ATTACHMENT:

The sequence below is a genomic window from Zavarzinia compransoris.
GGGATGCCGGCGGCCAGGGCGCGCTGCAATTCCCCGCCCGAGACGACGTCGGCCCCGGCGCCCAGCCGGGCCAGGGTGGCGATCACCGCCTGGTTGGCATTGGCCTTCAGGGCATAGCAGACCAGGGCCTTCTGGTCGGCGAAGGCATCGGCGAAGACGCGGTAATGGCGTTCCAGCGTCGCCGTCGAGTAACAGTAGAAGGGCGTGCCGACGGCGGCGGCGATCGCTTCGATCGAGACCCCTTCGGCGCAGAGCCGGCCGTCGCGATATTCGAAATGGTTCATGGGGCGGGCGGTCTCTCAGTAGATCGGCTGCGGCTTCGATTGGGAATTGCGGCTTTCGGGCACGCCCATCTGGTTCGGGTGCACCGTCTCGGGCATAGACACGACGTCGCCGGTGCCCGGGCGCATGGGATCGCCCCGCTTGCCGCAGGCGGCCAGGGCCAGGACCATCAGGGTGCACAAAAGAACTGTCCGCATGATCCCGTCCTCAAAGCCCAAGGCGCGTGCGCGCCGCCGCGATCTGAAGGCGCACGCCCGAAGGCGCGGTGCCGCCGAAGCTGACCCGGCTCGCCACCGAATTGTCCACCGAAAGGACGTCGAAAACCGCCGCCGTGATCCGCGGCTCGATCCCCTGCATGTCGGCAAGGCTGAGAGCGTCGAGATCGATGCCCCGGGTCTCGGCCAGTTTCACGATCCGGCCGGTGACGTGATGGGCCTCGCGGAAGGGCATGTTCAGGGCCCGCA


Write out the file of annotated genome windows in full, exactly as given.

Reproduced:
The sequence below is a genomic window from Zavarzinia compransoris.
GGGATGCCGGCGGCCAGGGCGCGCTGCAATTCCCCGCCCGAGACGACGTCGGCCCCGGCGCCCAGCCGGGCCAGGGTGGCGATCACCGCCTGGTTGGCATTGGCCTTCAGGGCATAGCAGACCAGGGCCTTCTGGTCGGCGAAGGCATCGGCGAAGACGCGGTAATGGCGTTCCAGCGTCGCCGTCGAGTAACAGTAGAAGGGCGTGCCGACGGCGGCGGCGATCGCTTCGATCGAGACCCCTTCGGCGCAGAGCCGGCCGTCGCGATATTCGAAATGGTTCATGGGGCGGGCGGTCTCTCAGTAGATCGGCTGCGGCTTCGATTGGGAATTGCGGCTTTCGGGCACGCCCATCTGGTTCGGGTGCACCGTCTCGGGCATAGACACGACGTCGCCGGTGCCCGGGCGCATGGGATCGCCCCGCTTGCCGCAGGCGGCCAGGGCCAGGACCATCAGGGTGCACAAAAGAACTGTCCGCATGATCCCGTCCTCAAAGCCCAAGGCGCGTGCGCGCCGCCGCGATCTGAAGGCGCACGCCCGAAGGCGCGGTGCCGCCGAAGCTGACCCGGCTCGCCACCGAATTGTCCACCGAAAGGACGTCGAAAACCGCCGCCGTGATCCGCGGCTCGATCCCCTGCATGTCGGCAAGGCTGAGAGCGTCGAGATCGATGCCCCGGGTCTCGGCCAGTTTCACGATCCGGCCGGTGACGTGATGGGCCTCGCGGAAGGGCATGTTCAGGGCCCGCA